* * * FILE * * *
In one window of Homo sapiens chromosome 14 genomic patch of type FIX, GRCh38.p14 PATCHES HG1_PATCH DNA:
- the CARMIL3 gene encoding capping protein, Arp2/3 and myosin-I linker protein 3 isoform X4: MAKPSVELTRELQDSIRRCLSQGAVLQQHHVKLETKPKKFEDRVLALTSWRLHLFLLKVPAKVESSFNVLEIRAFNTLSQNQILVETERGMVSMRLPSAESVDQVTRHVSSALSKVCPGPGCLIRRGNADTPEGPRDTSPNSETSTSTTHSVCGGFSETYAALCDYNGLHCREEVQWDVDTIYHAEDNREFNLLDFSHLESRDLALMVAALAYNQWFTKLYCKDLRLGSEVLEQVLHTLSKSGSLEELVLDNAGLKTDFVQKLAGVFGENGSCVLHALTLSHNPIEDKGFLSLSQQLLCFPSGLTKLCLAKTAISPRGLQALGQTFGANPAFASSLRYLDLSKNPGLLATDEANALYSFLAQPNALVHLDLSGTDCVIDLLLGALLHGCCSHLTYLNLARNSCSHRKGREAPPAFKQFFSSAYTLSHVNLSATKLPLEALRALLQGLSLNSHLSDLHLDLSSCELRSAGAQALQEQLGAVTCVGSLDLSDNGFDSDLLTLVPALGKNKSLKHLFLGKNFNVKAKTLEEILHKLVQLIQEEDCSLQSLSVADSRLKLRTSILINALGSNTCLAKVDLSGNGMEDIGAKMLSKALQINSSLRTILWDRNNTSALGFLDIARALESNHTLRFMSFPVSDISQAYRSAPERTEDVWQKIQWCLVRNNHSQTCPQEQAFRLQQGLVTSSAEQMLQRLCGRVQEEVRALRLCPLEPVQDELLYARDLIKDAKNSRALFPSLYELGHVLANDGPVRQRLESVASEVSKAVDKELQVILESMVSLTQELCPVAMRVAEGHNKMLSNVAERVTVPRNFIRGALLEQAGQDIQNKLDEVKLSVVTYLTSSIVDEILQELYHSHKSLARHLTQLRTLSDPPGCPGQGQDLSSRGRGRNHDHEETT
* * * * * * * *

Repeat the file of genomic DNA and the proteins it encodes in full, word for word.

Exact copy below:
In one window of Homo sapiens chromosome 14 genomic patch of type FIX, GRCh38.p14 PATCHES HG1_PATCH DNA:
- the CARMIL3 gene encoding capping protein, Arp2/3 and myosin-I linker protein 3 isoform X4: MAKPSVELTRELQDSIRRCLSQGAVLQQHHVKLETKPKKFEDRVLALTSWRLHLFLLKVPAKVESSFNVLEIRAFNTLSQNQILVETERGMVSMRLPSAESVDQVTRHVSSALSKVCPGPGCLIRRGNADTPEGPRDTSPNSETSTSTTHSVCGGFSETYAALCDYNGLHCREEVQWDVDTIYHAEDNREFNLLDFSHLESRDLALMVAALAYNQWFTKLYCKDLRLGSEVLEQVLHTLSKSGSLEELVLDNAGLKTDFVQKLAGVFGENGSCVLHALTLSHNPIEDKGFLSLSQQLLCFPSGLTKLCLAKTAISPRGLQALGQTFGANPAFASSLRYLDLSKNPGLLATDEANALYSFLAQPNALVHLDLSGTDCVIDLLLGALLHGCCSHLTYLNLARNSCSHRKGREAPPAFKQFFSSAYTLSHVNLSATKLPLEALRALLQGLSLNSHLSDLHLDLSSCELRSAGAQALQEQLGAVTCVGSLDLSDNGFDSDLLTLVPALGKNKSLKHLFLGKNFNVKAKTLEEILHKLVQLIQEEDCSLQSLSVADSRLKLRTSILINALGSNTCLAKVDLSGNGMEDIGAKMLSKALQINSSLRTILWDRNNTSALGFLDIARALESNHTLRFMSFPVSDISQAYRSAPERTEDVWQKIQWCLVRNNHSQTCPQEQAFRLQQGLVTSSAEQMLQRLCGRVQEEVRALRLCPLEPVQDELLYARDLIKDAKNSRALFPSLYELGHVLANDGPVRQRLESVASEVSKAVDKELQVILESMVSLTQELCPVAMRVAEGHNKMLSNVAERVTVPRNFIRGALLEQAGQDIQNKLDEVKLSVVTYLTSSIVDEILQELYHSHKSLARHLTQLRTLSDPPGCPGQGQDLSSRGRGRNHDHEETT